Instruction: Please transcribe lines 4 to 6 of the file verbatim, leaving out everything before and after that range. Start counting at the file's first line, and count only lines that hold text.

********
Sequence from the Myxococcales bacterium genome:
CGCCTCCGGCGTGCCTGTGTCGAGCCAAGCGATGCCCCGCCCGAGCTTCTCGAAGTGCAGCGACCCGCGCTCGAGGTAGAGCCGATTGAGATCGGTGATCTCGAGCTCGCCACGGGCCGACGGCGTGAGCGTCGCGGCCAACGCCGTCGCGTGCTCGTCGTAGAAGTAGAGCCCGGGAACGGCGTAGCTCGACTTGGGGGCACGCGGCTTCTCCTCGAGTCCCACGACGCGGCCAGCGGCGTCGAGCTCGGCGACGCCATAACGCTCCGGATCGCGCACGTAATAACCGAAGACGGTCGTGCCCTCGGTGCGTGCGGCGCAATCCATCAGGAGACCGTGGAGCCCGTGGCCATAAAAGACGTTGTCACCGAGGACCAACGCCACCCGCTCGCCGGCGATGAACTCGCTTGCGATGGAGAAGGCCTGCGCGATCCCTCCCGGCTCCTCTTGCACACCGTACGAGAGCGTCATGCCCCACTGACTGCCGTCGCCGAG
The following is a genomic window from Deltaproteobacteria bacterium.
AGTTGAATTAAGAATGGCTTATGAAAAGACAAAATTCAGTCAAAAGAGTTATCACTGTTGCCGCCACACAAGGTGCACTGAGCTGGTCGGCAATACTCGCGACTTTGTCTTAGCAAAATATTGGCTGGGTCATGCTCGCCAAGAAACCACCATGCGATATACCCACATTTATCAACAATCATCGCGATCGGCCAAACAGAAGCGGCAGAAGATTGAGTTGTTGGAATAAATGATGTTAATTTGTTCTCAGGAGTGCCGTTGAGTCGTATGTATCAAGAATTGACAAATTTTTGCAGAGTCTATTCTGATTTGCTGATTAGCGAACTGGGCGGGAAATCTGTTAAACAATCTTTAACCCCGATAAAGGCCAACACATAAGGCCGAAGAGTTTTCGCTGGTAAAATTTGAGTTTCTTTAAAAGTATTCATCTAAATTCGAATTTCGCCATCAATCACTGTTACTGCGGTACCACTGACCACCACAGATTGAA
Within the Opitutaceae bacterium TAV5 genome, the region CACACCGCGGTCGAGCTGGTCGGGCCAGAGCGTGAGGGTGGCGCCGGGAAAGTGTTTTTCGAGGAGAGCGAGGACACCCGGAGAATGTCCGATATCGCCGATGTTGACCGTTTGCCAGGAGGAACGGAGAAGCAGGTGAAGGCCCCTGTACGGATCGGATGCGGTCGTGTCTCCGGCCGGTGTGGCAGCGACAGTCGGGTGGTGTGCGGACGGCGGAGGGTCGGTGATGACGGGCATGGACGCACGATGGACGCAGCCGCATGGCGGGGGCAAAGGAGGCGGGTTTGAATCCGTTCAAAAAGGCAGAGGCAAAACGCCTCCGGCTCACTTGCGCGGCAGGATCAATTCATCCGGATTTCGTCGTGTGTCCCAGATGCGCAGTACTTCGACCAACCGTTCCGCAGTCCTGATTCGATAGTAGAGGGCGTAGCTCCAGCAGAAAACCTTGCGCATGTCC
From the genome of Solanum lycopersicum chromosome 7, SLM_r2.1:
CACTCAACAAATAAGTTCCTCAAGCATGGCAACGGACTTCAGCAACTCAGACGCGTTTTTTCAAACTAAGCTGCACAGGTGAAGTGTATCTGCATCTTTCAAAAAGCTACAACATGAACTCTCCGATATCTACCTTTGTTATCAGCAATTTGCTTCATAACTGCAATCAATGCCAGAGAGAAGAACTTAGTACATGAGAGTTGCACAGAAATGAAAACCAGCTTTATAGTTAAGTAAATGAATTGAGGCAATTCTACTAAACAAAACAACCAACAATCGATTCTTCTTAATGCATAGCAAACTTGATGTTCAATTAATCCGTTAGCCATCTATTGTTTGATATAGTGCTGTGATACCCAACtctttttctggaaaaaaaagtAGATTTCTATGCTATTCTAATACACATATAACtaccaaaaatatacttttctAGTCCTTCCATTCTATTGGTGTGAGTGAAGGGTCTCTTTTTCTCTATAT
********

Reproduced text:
AGTTGAATTAAGAATGGCTTATGAAAAGACAAAATTCAGTCAAAAGAGTTATCACTGTTGCCGCCACACAAGGTGCACTGAGCTGGTCGGCAATACTCGCGACTTTGTCTTAGCAAAATATTGGCTGGGTCATGCTCGCCAAGAAACCACCATGCGATATACCCACATTTATCAACAATCATCGCGATCGGCCAAACAGAAGCGGCAGAAGATTGAGTTGTTGGAATAAATGATGTTAATTTGTTCTCAGGAGTGCCGTTGAGTCGTATGTATCAAGAATTGACAAATTTTTGCAGAGTCTATTCTGATTTGCTGATTAGCGAACTGGGCGGGAAATCTGTTAAACAATCTTTAACCCCGATAAAGGCCAACACATAAGGCCGAAGAGTTTTCGCTGGTAAAATTTGAGTTTCTTTAAAAGTATTCATCTAAATTCGAATTTCGCCATCAATCACTGTTACTGCGGTACCACTGACCACCACAGATTGAA
Within the Opitutaceae bacterium TAV5 genome, the region CACACCGCGGTCGAGCTGGTCGGGCCAGAGCGTGAGGGTGGCGCCGGGAAAGTGTTTTTCGAGGAGAGCGAGGACACCCGGAGAATGTCCGATATCGCCGATGTTGACCGTTTGCCAGGAGGAACGGAGAAGCAGGTGAAGGCCCCTGTACGGATCGGATGCGGTCGTGTCTCCGGCCGGTGTGGCAGCGACAGTCGGGTGGTGTGCGGACGGCGGAGGGTCGGTGATGACGGGCATGGACGCACGATGGACGCAGCCGCATGGCGGGGGCAAAGGAGGCGGGTTTGAATCCGTTCAAAAAGGCAGAGGCAAAACGCCTCCGGCTCACTTGCGCGGCAGGATCAATTCATCCGGATTTCGTCGTGTGTCCCAGATGCGCAGTACTTCGACCAACCGTTCCGCAGTCCTGATTCGATAGTAGAGGGCGTAGCTCCAGCAGAAAACCTTGCGCATGTCC
From the genome of Solanum lycopersicum chromosome 7, SLM_r2.1: